The next time you use a debit card, stop and think. No, don't worry about the balance, at least for just a moment.
Think instead of a family on the run, forced out of their homes by the civil war in Syria. With next to nothing, they flee to safety in the neighboring country of Jordan or Lebanon.
All of a sudden, this family has to start life over at a refugee camp in a foreign land. Most or all of their income and possessions are left behind in Syria. How will they get food? How will they keep from going hungry?
Many Syrian war refugees are getting help in the form of a card that looks very much like the debit one you may have. It's called an electronic card, or e-card. The UN World Food Programme, the largest hunger relief organization, distributes these to needy families.
WFP is providing e-cards to Syrian refugees in Jordan, Lebanon, Turkey, and Egypt. It's an innovative way to deliver food aid to hungry war victims.
The e-cards allow families to go shopping at stores near the refugee camps or settlements. WFP, with the help of its donors and partners, funds the e-cards with a monthly amount. MasterCard, a very familiar name in the credit and debit card business, is helping with the technology behind this groundbreaking initiative.
So now imagine a Syrian family being able to go shopping in a store, very much like they did back at home during peacetime. It's a moment for them when things can get back to normal, at least for a bit. The refugees can choose the foods they want, whereas, in traditional food aid, set rations are given.
Nofa, 28, is a Syrian refugee in Lebanon. She buys food for her family with the WFP electronic blue card every month. "The card allows us to buy butter, oil, rice, etc. Without it, how are we going to live?! We survived thanks to the card and to God! We cannot abandon the card," she said. (WFP/Sandy Maroun)
Muhannad Hadi, WFP's emergency coordinator for the Syrian crisis, exclaims, "This is a real boon for Syrian refugees who have endured tremendous hardship over many months. The e-cards also bring business to local merchants, and they make WFP's operations more time and cost effective. This is a win for all of us."
The e-card program, as well as paper vouchers, have injected money into the economies of Jordan, Lebanon, Egypt, Turkey and Iraq. This is so important because these countries are under extreme strain from having to take in millions of refugees from Syria. This can lead to tensions between the refugees and the host communities.
Having an economic benefit for local stores helps reduce the chances of those tensions developing. The e-card program is very effective, and one that WFP wants to make available all around the globe. It can work in countries where markets are still functioning and provides a more efficient food aid alternative in those situations.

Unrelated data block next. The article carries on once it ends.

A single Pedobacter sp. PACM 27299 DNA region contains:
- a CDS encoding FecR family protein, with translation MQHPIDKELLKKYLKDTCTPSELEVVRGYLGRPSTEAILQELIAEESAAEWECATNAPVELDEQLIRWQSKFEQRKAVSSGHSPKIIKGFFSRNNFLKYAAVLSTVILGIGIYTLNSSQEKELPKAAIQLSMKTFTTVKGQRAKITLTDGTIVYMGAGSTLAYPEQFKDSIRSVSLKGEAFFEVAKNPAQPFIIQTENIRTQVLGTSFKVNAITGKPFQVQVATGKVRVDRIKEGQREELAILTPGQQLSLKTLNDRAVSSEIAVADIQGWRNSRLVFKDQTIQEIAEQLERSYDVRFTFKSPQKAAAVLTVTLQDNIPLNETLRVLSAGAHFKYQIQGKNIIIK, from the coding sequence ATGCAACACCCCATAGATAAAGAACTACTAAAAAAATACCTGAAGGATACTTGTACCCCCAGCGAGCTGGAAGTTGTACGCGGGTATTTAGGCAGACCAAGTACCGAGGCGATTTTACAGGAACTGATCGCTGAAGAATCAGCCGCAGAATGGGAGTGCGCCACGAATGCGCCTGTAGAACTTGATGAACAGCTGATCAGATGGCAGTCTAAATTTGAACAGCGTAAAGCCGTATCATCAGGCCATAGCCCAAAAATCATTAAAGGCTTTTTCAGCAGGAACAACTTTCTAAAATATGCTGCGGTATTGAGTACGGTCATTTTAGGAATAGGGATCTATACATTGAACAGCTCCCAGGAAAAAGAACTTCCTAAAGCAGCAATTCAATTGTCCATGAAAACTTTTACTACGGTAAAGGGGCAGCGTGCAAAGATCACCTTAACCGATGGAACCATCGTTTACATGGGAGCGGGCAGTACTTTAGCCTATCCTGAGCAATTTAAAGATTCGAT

As good as the program is, there is a problem we need to be very concerned about: funding. WFP relies on voluntary donations from governments and the public to provide food aid. The Syrian war relief mission is one of the largest in history. WFP is feeding over 4 million people inside Syria, and around 2 million in the aforementioned neighboring countries.
The monetary values of the e-cards has been scaled back because of low funding. This means Syrian refugees cannot purchase as much food every month as before.
Now governments and the public could step up the aid and get these programs restored at full value. This is one of the reasons why advocates in the United States, for example, are calling on Congress to increase funding for the Food for Peace program.
Food for Peace is the largest donor to WFP but only makes up less than one tenth of 1 percent of the federal budget. There is room to improve these funding levels.
It's critical the United States and other capable nations do so. The world has to support the Syrian people. It's the only path to peace.
A vital part of the effort is this little blue card, very much like one you may own. It helps feed the hungry in a very efficient way. It prevents families from starving in the most difficult of circumstances and it brings them some precious hope. We should do all we can to see Syrians have this life-saving food.
How to vote
Vote-by-mail ballot request deadline: Varies by state
For the Nov 3 election: States are making it easier for citizens to vote absentee by mail this year due to the coronavirus. Each state has its own rules for mail-in absentee voting. Visit your state election office website to find out if you can vote by mail.Get more informationTrack ballot status
In-person early voting dates: Varies by state
Sometimes circumstances make it hard or impossible for you to vote on Election Day. But your state may let you vote during a designated early voting period. You don't need an excuse to vote early. Visit your state election office website to find out whether they offer early voting.My Election Office
General Election: Nov 3, 2020
Polling hours on Election Day: Varies by state/localityMy Polling Place